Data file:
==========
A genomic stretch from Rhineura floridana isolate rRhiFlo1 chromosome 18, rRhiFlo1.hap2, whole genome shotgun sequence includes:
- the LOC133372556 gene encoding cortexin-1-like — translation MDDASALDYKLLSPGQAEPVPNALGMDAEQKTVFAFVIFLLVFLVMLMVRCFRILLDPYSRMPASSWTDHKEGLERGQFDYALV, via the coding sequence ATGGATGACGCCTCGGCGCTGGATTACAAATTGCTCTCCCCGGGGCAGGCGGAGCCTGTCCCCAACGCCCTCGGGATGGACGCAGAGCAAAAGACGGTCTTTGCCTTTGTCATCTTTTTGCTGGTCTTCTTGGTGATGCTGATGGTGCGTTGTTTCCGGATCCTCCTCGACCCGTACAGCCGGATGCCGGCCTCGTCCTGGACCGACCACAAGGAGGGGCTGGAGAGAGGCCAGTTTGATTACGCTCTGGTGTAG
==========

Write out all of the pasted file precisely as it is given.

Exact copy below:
A genomic stretch from Rhineura floridana isolate rRhiFlo1 chromosome 18, rRhiFlo1.hap2, whole genome shotgun sequence includes:
- the LOC133372556 gene encoding cortexin-1-like — translation MDDASALDYKLLSPGQAEPVPNALGMDAEQKTVFAFVIFLLVFLVMLMVRCFRILLDPYSRMPASSWTDHKEGLERGQFDYALV, via the coding sequence ATGGATGACGCCTCGGCGCTGGATTACAAATTGCTCTCCCCGGGGCAGGCGGAGCCTGTCCCCAACGCCCTCGGGATGGACGCAGAGCAAAAGACGGTCTTTGCCTTTGTCATCTTTTTGCTGGTCTTCTTGGTGATGCTGATGGTGCGTTGTTTCCGGATCCTCCTCGACCCGTACAGCCGGATGCCGGCCTCGTCCTGGACCGACCACAAGGAGGGGCTGGAGAGAGGCCAGTTTGATTACGCTCTGGTGTAG